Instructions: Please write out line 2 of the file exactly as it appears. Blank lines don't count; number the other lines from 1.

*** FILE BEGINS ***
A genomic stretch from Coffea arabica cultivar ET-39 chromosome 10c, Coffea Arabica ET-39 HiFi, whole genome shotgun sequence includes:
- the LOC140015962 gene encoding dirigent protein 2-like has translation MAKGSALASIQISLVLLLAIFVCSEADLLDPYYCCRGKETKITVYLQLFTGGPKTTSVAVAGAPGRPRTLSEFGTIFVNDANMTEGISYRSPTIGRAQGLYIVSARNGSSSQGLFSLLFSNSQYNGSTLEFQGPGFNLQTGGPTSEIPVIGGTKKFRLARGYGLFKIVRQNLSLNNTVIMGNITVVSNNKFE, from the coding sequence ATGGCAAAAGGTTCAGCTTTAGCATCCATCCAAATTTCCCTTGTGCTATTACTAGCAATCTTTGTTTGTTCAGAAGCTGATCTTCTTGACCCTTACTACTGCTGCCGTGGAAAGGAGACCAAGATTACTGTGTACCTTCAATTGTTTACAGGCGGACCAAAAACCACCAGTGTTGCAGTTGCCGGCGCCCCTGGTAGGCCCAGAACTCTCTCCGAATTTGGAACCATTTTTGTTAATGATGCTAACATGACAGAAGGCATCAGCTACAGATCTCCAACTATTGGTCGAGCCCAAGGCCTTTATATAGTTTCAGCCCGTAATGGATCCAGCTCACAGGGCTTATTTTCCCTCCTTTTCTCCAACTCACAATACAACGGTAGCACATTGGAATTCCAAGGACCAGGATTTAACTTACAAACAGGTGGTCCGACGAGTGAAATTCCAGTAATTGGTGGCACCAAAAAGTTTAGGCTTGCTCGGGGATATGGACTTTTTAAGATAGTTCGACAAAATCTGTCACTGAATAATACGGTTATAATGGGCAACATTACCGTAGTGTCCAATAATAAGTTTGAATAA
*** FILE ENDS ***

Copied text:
- the LOC140015962 gene encoding dirigent protein 2-like has translation MAKGSALASIQISLVLLLAIFVCSEADLLDPYYCCRGKETKITVYLQLFTGGPKTTSVAVAGAPGRPRTLSEFGTIFVNDANMTEGISYRSPTIGRAQGLYIVSARNGSSSQGLFSLLFSNSQYNGSTLEFQGPGFNLQTGGPTSEIPVIGGTKKFRLARGYGLFKIVRQNLSLNNTVIMGNITVVSNNKFE, from the coding sequence ATGGCAAAAGGTTCAGCTTTAGCATCCATCCAAATTTCCCTTGTGCTATTACTAGCAATCTTTGTTTGTTCAGAAGCTGATCTTCTTGACCCTTACTACTGCTGCCGTGGAAAGGAGACCAAGATTACTGTGTACCTTCAATTGTTTACAGGCGGACCAAAAACCACCAGTGTTGCAGTTGCCGGCGCCCCTGGTAGGCCCAGAACTCTCTCCGAATTTGGAACCATTTTTGTTAATGATGCTAACATGACAGAAGGCATCAGCTACAGATCTCCAACTATTGGTCGAGCCCAAGGCCTTTATATAGTTTCAGCCCGTAATGGATCCAGCTCACAGGGCTTATTTTCCCTCCTTTTCTCCAACTCACAATACAACGGTAGCACATTGGAATTCCAAGGACCAGGATTTAACTTACAAACAGGTGGTCCGACGAGTGAAATTCCAGTAATTGGTGGCACCAAAAAGTTTAGGCTTGCTCGGGGATATGGACTTTTTAAGATAGTTCGACAAAATCTGTCACTGAATAATACGGTTATAATGGGCAACATTACCGTAGTGTCCAATAATAAGTTTGAATAA